stories filed under: "youth"
by Mike Masnick
Fri, Feb 3rd 2012 1:43pm
For people who still don't recognize that there's a generational shift going on when it comes to how people view attempts to regulate the internet, communications and copyright law, they might want to start paying attention. According to the folks over at the Pew Research Center, the story of SOPA was the most followed story for people under 30 -- even more than news about the Presidential election. That's probably because SOPA/PIPA had much more of a likelihood of impacting their daily lives. Either way, it's amazing to see politicians and SOPA/PIPA supporters still think that this was just a "vocal minority" complaining about the bill. Their ridiculously bad miscalculation in introducing ridiculously bad bills has now awakened a very large percentage of young people to these issues, in a way that won't just go away. Amazingly, it wasn't just people aged 20 to 30 who took an interest. The research showed that there was interest all the way down to the K-12 set as well.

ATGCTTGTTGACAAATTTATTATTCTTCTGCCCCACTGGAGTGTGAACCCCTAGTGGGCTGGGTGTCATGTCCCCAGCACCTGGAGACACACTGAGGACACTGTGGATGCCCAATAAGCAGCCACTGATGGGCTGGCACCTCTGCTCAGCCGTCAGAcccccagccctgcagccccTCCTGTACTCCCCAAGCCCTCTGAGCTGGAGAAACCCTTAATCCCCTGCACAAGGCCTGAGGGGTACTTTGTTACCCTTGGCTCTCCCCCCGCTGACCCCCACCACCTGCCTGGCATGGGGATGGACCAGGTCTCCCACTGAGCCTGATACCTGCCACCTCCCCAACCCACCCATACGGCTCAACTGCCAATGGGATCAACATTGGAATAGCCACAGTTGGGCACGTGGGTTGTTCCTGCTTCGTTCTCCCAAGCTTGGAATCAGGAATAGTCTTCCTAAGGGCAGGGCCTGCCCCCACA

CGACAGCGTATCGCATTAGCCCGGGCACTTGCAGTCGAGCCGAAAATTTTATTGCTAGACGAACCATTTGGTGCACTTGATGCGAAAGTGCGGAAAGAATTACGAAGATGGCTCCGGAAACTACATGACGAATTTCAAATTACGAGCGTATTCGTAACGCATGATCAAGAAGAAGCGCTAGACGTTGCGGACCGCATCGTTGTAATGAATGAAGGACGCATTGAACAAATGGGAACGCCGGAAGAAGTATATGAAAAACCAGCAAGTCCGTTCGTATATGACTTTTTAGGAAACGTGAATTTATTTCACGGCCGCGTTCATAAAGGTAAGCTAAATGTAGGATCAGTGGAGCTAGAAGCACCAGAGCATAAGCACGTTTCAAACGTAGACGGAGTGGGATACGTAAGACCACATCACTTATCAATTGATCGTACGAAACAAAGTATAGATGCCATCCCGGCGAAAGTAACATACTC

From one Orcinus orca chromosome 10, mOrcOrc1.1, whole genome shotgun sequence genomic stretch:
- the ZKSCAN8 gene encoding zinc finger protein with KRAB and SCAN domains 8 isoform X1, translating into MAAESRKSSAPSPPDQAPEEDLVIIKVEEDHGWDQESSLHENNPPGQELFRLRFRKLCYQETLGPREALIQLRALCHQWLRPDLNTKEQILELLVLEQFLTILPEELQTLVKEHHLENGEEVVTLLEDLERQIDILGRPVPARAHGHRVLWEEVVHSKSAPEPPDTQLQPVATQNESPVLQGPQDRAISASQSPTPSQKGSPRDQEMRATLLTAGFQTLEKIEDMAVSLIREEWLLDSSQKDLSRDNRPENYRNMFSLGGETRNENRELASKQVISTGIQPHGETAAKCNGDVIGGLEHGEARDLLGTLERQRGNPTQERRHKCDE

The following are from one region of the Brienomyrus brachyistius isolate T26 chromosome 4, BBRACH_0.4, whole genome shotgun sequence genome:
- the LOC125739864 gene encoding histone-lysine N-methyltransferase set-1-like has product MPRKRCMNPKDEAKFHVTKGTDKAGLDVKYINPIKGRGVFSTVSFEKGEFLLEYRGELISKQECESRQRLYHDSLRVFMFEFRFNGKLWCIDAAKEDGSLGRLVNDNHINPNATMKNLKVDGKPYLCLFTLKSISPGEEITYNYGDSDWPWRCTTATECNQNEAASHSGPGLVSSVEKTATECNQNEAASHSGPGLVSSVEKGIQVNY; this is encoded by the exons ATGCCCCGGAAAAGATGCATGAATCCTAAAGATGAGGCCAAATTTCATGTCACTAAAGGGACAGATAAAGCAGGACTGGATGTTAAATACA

by Mike Masnick
Thu, Mar 17th 2011 3:18am
from the that's-a-good-thing,-right? dept
Following on our recent post discussing Clay Shirky's views concerning social media's role in helping to politicize people who were formerly not all that interested in politics, Shocklee points us to news of a recent study that has found, indeed, that high school students who use the internet to research key interests "were more likely to become involved in 'civic and political issues.'" And it appears that this greater involvement goes beyond just posting about it online, but really becoming more involved in certain causes. This seems to counter the claims of some that online interest in civil and political issues is more just people screaming in front of their computers. It actually does seem to have a real impact.